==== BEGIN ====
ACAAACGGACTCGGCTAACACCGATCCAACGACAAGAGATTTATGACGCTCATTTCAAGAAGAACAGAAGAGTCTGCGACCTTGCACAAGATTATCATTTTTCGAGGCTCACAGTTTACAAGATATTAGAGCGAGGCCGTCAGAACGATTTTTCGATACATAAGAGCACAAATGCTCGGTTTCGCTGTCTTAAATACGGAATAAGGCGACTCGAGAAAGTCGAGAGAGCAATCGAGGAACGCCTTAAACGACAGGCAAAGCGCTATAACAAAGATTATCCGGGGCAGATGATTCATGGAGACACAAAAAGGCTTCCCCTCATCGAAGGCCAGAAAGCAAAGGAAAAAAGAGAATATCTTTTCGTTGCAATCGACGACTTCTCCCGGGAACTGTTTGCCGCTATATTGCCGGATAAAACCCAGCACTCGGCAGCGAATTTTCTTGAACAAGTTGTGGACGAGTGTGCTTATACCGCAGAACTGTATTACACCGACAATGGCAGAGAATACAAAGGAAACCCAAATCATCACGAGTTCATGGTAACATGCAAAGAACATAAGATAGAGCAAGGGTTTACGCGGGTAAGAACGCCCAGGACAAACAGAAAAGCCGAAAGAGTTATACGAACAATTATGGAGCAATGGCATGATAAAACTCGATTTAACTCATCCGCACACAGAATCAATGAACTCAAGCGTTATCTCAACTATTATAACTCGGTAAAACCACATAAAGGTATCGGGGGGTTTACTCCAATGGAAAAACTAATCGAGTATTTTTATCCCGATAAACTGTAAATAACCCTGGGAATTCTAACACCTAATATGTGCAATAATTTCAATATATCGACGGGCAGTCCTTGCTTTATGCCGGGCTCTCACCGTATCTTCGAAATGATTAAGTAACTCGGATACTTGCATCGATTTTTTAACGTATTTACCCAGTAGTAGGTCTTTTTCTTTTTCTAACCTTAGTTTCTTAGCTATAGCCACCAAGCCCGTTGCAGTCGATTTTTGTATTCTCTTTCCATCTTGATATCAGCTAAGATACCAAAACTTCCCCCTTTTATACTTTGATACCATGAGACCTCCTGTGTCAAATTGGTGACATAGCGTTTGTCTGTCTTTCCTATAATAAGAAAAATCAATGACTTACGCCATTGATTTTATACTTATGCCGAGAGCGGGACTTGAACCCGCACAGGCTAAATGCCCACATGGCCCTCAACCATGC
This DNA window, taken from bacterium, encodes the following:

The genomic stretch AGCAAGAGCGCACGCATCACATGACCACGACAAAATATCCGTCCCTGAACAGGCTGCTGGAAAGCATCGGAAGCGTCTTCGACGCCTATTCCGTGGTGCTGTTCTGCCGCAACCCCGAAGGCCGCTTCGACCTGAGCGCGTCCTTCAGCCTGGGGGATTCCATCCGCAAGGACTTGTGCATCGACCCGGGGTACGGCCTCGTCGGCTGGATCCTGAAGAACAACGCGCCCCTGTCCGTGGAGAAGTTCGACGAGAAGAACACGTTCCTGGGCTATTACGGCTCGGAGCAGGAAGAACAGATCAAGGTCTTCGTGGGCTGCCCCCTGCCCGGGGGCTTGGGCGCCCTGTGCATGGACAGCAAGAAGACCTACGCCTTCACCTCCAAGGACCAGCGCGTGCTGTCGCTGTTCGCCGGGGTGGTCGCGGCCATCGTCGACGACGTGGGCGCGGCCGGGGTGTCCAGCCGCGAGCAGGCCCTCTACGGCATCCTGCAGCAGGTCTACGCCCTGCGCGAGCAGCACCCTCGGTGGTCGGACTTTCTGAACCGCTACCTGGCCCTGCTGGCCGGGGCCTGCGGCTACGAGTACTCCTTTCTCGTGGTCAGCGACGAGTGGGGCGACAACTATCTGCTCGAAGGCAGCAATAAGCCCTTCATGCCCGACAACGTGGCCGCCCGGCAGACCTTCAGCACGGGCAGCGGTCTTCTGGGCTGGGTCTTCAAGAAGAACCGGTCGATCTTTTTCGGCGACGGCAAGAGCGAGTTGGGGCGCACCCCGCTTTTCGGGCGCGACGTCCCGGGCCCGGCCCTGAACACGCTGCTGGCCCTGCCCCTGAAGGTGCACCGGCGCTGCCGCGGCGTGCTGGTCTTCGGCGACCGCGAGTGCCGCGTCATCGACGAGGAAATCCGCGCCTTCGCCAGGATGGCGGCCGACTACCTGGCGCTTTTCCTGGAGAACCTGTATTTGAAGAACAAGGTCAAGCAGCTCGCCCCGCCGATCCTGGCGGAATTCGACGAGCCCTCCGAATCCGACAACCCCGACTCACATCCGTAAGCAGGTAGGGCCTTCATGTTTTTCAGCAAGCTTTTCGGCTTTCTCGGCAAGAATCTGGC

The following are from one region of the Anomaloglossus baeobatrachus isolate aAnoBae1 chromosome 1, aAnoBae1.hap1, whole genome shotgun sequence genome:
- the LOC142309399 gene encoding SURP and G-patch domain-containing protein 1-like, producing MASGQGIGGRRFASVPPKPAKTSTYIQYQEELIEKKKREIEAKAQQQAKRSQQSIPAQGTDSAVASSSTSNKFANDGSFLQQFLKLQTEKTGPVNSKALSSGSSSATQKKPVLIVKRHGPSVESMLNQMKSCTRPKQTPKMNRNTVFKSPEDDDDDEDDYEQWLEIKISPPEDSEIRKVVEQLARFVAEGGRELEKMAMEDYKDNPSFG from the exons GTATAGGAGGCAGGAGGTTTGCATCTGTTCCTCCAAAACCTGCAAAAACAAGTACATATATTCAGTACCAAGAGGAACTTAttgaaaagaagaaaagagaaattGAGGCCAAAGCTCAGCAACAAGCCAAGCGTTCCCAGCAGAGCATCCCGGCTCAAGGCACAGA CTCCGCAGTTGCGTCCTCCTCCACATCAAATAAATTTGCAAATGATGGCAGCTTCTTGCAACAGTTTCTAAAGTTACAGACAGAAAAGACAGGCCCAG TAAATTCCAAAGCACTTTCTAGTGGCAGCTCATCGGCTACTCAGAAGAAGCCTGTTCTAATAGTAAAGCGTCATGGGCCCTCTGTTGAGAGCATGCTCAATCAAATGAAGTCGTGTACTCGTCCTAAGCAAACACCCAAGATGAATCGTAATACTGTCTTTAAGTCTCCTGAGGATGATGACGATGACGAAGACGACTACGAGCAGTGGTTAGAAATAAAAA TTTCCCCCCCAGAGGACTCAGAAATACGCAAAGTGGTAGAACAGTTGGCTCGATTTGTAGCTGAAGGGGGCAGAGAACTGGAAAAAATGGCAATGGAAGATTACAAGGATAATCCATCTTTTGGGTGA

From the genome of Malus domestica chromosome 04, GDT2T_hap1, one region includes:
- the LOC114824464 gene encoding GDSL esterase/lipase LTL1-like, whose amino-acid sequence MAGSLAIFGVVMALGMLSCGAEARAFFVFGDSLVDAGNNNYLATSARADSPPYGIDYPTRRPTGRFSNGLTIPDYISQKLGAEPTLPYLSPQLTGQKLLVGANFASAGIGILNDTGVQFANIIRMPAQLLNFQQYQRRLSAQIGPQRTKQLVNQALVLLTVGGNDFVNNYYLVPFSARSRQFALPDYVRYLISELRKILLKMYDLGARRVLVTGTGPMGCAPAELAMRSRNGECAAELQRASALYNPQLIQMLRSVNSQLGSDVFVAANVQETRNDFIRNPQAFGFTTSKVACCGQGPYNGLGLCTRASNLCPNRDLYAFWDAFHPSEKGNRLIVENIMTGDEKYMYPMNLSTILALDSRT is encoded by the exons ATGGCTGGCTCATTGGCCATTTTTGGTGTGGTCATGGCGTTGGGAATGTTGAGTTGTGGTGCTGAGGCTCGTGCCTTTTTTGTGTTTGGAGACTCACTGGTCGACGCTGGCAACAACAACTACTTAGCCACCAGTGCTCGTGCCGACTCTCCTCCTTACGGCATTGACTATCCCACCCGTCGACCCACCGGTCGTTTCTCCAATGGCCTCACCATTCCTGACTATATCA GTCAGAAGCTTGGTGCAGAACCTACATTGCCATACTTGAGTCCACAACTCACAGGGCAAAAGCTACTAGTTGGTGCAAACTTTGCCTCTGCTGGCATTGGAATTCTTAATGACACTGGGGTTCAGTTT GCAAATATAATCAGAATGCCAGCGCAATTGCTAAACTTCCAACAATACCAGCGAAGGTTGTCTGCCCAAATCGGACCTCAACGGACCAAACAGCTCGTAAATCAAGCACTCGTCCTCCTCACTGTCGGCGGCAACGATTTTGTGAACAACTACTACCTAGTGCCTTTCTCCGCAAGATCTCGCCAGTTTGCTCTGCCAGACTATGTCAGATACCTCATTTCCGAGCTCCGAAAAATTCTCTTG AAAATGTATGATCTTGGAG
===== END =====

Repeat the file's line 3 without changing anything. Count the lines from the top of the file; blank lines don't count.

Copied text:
The genomic stretch AGCAAGAGCGCACGCATCACATGACCACGACAAAATATCCGTCCCTGAACAGGCTGCTGGAAAGCATCGGAAGCGTCTTCGACGCCTATTCCGTGGTGCTGTTCTGCCGCAACCCCGAAGGCCGCTTCGACCTGAGCGCGTCCTTCAGCCTGGGGGATTCCATCCGCAAGGACTTGTGCATCGACCCGGGGTACGGCCTCGTCGGCTGGATCCTGAAGAACAACGCGCCCCTGTCCGTGGAGAAGTTCGACGAGAAGAACACGTTCCTGGGCTATTACGGCTCGGAGCAGGAAGAACAGATCAAGGTCTTCGTGGGCTGCCCCCTGCCCGGGGGCTTGGGCGCCCTGTGCATGGACAGCAAGAAGACCTACGCCTTCACCTCCAAGGACCAGCGCGTGCTGTCGCTGTTCGCCGGGGTGGTCGCGGCCATCGTCGACGACGTGGGCGCGGCCGGGGTGTCCAGCCGCGAGCAGGCCCTCTACGGCATCCTGCAGCAGGTCTACGCCCTGCGCGAGCAGCACCCTCGGTGGTCGGACTTTCTGAACCGCTACCTGGCCCTGCTGGCCGGGGCCTGCGGCTACGAGTACTCCTTTCTCGTGGTCAGCGACGAGTGGGGCGACAACTATCTGCTCGAAGGCAGCAATAAGCCCTTCATGCCCGACAACGTGGCCGCCCGGCAGACCTTCAGCACGGGCAGCGGTCTTCTGGGCTGGGTCTTCAAGAAGAACCGGTCGATCTTTTTCGGCGACGGCAAGAGCGAGTTGGGGCGCACCCCGCTTTTCGGGCGCGACGTCCCGGGCCCGGCCCTGAACACGCTGCTGGCCCTGCCCCTGAAGGTGCACCGGCGCTGCCGCGGCGTGCTGGTCTTCGGCGACCGCGAGTGCCGCGTCATCGACGAGGAAATCCGCGCCTTCGCCAGGATGGCGGCCGACTACCTGGCGCTTTTCCTGGAGAACCTGTATTTGAAGAACAAGGTCAAGCAGCTCGCCCCGCCGATCCTGGCGGAATTCGACGAGCCCTCCGAATCCGACAACCCCGACTCACATCCGTAAGCAGGTAGGGCCTTCATGTTTTTCAGCAAGCTTTTCGGCTTTCTCGGCAAGAATCTGGC